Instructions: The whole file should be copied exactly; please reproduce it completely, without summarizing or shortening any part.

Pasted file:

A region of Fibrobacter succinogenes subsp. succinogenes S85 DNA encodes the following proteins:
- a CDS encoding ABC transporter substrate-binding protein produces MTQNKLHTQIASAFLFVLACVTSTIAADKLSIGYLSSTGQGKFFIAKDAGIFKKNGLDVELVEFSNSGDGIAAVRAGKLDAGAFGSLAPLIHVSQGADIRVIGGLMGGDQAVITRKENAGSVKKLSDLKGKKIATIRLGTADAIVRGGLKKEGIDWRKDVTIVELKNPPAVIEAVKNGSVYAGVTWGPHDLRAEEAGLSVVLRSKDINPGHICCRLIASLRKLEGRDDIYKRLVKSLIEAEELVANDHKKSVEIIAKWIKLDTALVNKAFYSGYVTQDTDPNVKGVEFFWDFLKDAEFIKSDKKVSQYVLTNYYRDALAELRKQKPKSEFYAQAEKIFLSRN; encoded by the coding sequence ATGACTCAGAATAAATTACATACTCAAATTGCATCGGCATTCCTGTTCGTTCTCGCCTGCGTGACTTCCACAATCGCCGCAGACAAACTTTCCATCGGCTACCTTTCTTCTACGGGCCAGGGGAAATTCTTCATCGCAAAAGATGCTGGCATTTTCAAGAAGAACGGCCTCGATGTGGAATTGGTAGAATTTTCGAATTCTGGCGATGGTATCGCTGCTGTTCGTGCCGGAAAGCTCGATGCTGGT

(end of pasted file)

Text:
A region of Fibrobacter succinogenes subsp. succinogenes S85 DNA encodes the following proteins:
- a CDS encoding ABC transporter substrate-binding protein produces MTQNKLHTQIASAFLFVLACVTSTIAADKLSIGYLSSTGQGKFFIAKDAGIFKKNGLDVELVEFSNSGDGIAAVRAGKLDAGAFGSLAPLIHVSQGADIRVIGGLMGGDQAVITRKENAGSVKKLSDLKGKKIATIRLGTADAIVRGGLKKEGIDWRKDVTIVELKNPPAVIEAVKNGSVYAGVTWGPHDLRAEEAGLSVVLRSKDINPGHICCRLIASLRKLEGRDDIYKRLVKSLIEAEELVANDHKKSVEIIAKWIKLDTALVNKAFYSGYVTQDTDPNVKGVEFFWDFLKDAEFIKSDKKVSQYVLTNYYRDALAELRKQKPKSEFYAQAEKIFLSRN; encoded by the coding sequence ATGACTCAGAATAAATTACATACTCAAATTGCATCGGCATTCCTGTTCGTTCTCGCCTGCGTGACTTCCACAATCGCCGCAGACAAACTTTCCATCGGCTACCTTTCTTCTACGGGCCAGGGGAAATTCTTCATCGCAAAAGATGCTGGCATTTTCAAGAAGAACGGCCTCGATGTGGAATTGGTAGAATTTTCGAATTCTGGCGATGGTATCGCTGCTGTTCGTGCCGGAAAGCTCGATGCTGGT